This paper lists—and attempts to address—the most serious objections to Oil-to-Cash. The response to many objections is to ask about a plausible counterfactual (how do cash transfers compare to the alternative policy options?). Others warrant a clearer articulation of available evidence or ways to mitigate real worries through smart program design.
Reliance on natural resource revenues, particularly oil, is often associated with bad governance, corruption, and poverty. Worried about the effect of oil on Alaska, Governor Jay Hammond had a simple yet revolutionary idea: let citizens have a direct stake. Thirty years later, Hammond’s vision is still influencing oil policies throughout the world.
In this speech delivered to the UN General Assembly, Nancy Birdsall argues that in the absence of an activist global political entity to address these issues, global citizens should press their own governments to adopt policies that address these problems, domestically and internationally.
This course introduces students to the relations among growth, inequality and globalization of economic markets, with a focus on implications for the developing world.
Global Poverty: Challenges and Hopes in the New Millennium (Syllabus) – University of California, Berkeley
This introductory course teaches students about dominant paradigms of development and welfare, and situates such paradigms in the 20th century history of capitalism and liberal democracy.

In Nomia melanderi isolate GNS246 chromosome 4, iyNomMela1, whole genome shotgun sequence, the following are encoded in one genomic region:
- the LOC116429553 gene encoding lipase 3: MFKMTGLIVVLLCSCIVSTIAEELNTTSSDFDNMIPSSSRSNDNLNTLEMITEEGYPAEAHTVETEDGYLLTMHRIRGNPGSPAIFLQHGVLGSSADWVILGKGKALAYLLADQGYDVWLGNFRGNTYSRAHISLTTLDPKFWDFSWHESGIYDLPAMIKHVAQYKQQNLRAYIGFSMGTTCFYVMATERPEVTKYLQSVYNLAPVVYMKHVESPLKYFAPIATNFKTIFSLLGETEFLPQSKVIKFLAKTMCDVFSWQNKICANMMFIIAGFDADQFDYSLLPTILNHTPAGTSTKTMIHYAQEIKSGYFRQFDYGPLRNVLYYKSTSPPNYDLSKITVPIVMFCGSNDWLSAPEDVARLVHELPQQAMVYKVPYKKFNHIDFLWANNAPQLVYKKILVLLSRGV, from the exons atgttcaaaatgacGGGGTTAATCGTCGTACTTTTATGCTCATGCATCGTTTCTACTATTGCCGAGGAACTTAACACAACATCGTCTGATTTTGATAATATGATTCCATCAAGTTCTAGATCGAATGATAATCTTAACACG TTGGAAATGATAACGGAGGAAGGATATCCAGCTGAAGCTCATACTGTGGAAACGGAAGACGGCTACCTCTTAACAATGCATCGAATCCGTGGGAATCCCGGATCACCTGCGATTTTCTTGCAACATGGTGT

The authors argue that many reform initiatives in developing countries fail to achieve sustained improvements in performance because they are merely isomorphic mimicry. They present a new framework for breaking out of capability traps.
The authors assess the World Bank’s private sector interventions in African fragile states. They summarize and analyze project-level data from IDA, IFC, and MIGA, and introduce a new framework which may assist in the design and implementation of projects in fragile states.
Direct Redistribution, Taxation, and Accountability in Oil-Rich Economies: A Proposal - Working Paper 281
To enhance efficiency of public spending in oil-rich economies, this paper proposes that some of the oil revenues be transferred directly to citizens, and then taxed to finance public expenditures. The argument is that spending that is financed by taxation—rather than by resource revenues accruing directly to the government—is more likely to be scrutinized by citizens and hence subject to greater efficiency.
Traditional donor financing mechanisms tend to track inputs instead of results, lack transparency, accountability, and country ownership. These inefficiencies waste resources, erode the trust of aid constituencies, and fail to improve the lives of the poor. TrAid+ is a new mechanism that aims to address these problems by acting as a third-party stamp of approval that all parties involved can trust to know that aid is being used effectively and is contributing to the development objectives of the recipient country. This paper describes the trAid+ concept in detail and proposes practical steps to establish the traAid+ platform.
Failed states often suffer the repeated return to power of former warlords who weaken institutions and make people poorer. In this working paper, Rajan argues that the only way to break the cycle of dictators is to empower the citizenry through economic growth. In the case of failed states, he proposes a unique solution to allow the electorate to choose an impartial foreigner to govern the country and lay the foundations for good governance and sustainable economic progress.